Linked by Thom Holwerda on Sat 3rd Feb 2018 14:15 UTC, submitted by Drumhellar
Mac OS X

When users attempt to launch a 32-bit app in 10.13.4, it will still launch, but it will do so with a warning message notifying the user that the app will eventually not be compatible with the operating system unless it is updated. This follows the same approach that Apple took with iOS, which completed its sunset of 32-bit app support with iOS 11 last fall.

This is good. I would prefer other companies, too, take a more aggressive approach towards deprecating outdated technology in consumer technology.

Thread beginning with comment 653464
To read all comments associated with this story, please click here.
Not a good thing
by Auzy on Sat 3rd Feb 2018 18:46 UTC
Auzy
Member since:
2008-01-20

For a lot of applications, 32 bit only has small benefits.

Users have very little to gain from this. All it will do is needlessly break apps, and save Apple a bit of money. In the meantime, some programs you'll never get an update for. Only Apple has something to gain.

Reply Score: 4

RE: Not a good thing
by Drumhellar on Sat 3rd Feb 2018 20:23 in reply to "Not a good thing"
Drumhellar Member since:
2005-07-12

If you want eternal compatibility (Well, near eternal), stick with Windows.

Based on Apple's history, this is actually on schedule for a platform transition, even if partial.

The first mac came out in '84. The first PowerPC Mac came out in '95. The first Intel mac came out in '06. Now it's 2018 - just about time to excise the previous architecture. It's not like the writing hasn't been on the wall for years.

Users gain, also. Less work spent maintaining old API and kernel interfaces means more work can be spent on maintaining and improving 64-bit interfaces.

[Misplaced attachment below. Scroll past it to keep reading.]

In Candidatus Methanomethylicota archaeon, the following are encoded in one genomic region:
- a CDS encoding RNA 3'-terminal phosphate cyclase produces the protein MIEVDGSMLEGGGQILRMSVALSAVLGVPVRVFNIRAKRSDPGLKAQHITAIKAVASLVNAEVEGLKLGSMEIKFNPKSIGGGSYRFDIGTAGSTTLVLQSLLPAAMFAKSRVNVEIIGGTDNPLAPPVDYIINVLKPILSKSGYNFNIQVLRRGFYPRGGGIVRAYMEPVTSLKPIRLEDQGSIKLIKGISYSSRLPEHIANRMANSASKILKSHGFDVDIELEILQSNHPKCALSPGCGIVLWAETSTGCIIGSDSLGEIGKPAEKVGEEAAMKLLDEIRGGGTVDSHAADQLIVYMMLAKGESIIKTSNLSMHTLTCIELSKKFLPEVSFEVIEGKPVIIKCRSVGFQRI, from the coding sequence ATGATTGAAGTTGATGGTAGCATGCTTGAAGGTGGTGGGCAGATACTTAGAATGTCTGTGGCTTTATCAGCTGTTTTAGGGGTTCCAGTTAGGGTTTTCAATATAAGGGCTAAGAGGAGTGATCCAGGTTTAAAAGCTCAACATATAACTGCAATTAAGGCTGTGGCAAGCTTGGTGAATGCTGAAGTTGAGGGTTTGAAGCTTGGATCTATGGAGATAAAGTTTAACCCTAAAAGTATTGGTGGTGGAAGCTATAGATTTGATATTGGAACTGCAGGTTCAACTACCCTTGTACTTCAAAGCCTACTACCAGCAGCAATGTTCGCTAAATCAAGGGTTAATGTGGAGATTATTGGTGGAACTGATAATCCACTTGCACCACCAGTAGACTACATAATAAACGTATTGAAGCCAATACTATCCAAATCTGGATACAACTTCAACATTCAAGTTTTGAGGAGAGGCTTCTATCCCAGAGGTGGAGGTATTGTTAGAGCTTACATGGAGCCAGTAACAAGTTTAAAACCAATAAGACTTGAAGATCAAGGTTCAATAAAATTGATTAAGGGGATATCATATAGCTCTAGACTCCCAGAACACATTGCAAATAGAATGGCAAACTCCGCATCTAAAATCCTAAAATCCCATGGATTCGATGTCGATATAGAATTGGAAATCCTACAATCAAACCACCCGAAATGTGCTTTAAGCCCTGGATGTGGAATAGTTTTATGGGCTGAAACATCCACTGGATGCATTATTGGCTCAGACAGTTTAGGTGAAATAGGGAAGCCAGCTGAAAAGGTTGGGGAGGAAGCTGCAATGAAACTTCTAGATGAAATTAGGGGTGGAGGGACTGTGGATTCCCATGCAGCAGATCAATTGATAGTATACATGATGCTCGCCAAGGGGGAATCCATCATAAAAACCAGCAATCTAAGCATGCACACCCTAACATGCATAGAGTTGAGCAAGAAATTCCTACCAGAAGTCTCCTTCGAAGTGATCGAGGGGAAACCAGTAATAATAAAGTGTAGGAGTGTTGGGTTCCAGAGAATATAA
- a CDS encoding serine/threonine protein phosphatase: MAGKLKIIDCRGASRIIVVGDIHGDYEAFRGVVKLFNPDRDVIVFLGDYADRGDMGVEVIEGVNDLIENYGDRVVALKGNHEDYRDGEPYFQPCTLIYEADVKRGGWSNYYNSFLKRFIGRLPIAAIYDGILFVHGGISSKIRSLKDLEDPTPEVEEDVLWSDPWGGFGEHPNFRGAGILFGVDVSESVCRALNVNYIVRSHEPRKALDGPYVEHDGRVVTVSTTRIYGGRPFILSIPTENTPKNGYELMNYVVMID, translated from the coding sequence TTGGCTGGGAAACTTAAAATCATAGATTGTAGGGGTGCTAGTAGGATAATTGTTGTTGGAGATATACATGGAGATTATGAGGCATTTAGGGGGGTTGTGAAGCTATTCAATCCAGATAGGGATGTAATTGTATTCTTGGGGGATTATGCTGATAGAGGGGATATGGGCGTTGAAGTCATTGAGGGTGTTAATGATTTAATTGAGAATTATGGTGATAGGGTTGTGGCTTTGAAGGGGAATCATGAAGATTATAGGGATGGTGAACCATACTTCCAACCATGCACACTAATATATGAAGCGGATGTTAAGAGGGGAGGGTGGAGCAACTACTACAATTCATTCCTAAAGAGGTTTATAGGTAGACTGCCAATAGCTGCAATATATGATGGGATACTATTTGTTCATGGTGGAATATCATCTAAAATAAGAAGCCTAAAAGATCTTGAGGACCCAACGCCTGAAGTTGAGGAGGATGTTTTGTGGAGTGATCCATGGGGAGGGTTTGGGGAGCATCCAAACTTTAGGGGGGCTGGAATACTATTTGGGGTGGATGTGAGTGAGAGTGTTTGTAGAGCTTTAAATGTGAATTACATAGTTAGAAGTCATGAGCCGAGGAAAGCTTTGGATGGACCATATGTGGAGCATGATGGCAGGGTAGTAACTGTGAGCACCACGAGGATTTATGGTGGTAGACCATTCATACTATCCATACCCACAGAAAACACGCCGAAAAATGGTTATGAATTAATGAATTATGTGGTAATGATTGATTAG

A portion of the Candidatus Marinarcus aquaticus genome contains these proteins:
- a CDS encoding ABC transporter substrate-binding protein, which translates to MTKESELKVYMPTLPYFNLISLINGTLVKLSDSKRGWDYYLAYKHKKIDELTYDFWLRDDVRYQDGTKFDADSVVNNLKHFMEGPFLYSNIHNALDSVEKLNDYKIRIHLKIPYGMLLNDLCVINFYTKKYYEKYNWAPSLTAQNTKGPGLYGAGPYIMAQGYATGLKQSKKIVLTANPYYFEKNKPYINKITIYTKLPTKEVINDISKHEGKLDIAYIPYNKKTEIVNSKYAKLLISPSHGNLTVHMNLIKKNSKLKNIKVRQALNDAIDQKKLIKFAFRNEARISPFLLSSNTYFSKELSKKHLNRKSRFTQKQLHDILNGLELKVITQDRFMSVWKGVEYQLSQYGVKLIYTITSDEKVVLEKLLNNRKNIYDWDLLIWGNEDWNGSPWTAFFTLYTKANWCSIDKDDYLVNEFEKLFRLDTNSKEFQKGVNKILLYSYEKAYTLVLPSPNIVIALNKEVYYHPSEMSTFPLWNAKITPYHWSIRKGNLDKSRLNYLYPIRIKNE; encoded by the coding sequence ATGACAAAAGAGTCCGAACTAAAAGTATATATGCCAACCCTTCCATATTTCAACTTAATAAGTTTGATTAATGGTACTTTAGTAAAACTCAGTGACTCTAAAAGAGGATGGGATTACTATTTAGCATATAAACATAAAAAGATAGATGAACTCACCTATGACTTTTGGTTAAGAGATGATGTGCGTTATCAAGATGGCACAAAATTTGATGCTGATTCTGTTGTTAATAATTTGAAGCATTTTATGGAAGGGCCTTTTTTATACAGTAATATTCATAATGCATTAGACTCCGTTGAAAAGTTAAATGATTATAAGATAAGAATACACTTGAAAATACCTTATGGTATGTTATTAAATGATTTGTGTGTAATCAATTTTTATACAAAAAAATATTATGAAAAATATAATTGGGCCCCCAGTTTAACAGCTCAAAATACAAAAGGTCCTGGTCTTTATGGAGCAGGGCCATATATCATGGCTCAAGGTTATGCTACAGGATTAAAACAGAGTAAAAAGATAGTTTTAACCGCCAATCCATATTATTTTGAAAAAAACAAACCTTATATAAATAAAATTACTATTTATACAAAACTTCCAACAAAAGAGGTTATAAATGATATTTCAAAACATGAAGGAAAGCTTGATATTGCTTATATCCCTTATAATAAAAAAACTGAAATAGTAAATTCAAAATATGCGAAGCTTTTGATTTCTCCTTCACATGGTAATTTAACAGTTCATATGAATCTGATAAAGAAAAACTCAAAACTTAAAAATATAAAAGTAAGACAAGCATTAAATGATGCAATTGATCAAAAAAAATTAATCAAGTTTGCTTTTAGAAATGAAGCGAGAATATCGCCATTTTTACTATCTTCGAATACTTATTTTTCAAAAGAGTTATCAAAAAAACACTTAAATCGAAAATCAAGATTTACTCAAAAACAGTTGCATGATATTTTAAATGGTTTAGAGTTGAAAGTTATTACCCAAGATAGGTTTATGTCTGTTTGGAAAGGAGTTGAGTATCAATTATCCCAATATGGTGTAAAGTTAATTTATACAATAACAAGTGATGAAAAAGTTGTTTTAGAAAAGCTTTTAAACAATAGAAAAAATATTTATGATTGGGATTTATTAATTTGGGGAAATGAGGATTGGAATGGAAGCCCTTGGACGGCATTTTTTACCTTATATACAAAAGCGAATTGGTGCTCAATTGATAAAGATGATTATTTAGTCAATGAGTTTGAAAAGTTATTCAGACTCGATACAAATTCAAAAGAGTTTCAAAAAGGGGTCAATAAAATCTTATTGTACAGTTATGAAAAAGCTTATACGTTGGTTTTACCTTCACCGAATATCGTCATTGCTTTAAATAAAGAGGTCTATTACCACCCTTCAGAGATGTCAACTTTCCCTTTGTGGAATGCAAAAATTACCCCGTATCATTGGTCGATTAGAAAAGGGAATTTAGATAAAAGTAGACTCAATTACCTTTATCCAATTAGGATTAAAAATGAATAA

Also Several threat mitigation techniques are improved with 64-bits, meaning better security for users.

Reply Parent Score: 2

RE[2]: Not a good thing
by bert64 on Sun 4th Feb 2018 06:04 in reply to "RE: Not a good thing"
bert64 Member since:
2007-04-23

The first x86 mac came out in 2006, but x86_64 was already available then... It was Apple who chose to go with the 32bit core duo series for their first x86 laptops and imacs... The first mac pro was 64bit right from the start, as was the second generation of macbook.
The G5 was also 64bit, the 32bit macbook was actually a step backwards...

They could quite easily have gone direct to 64bit x86, and never had to worry about 32bit compatibility at all, but it's all because intel's only competitive laptop chip at the time was 32bit... They would have had to go with a power hungry p4 chip, or used an AMD processor in their laptops.

Reply Parent Score: 2

RE: Not a good thing
by ahferroin7 on Mon 5th Feb 2018 12:39 in reply to "Not a good thing"
ahferroin7 Member since:
2015-10-30

Outside of x86, yes, there's really not much benefit unless you are handling very large amounts of data or need to deal with large numbers (though TBH, there are a lot more things that need to handle 64-bit integers than you probably realize, especially since files larger than 4GB are not all that uncommon).

On x86 though, the 8 extra general-purpose registers can actually have a pretty serious impact on performance of an application because the base register set is absolute shit (4 registers that all have odd restrictions on how they can be used as a result of the original hardware implementation).

Reply Parent Score: 2

RE[2]: Not a good thing
by Kochise on Mon 5th Feb 2018 20:04 in reply to "RE: Not a good thing"
Kochise Member since:
2006-03-03

Then tell me why 80% of x64 laptops sold are with just 4GB of RAM ? What's the point ?

Reply Parent Score: 1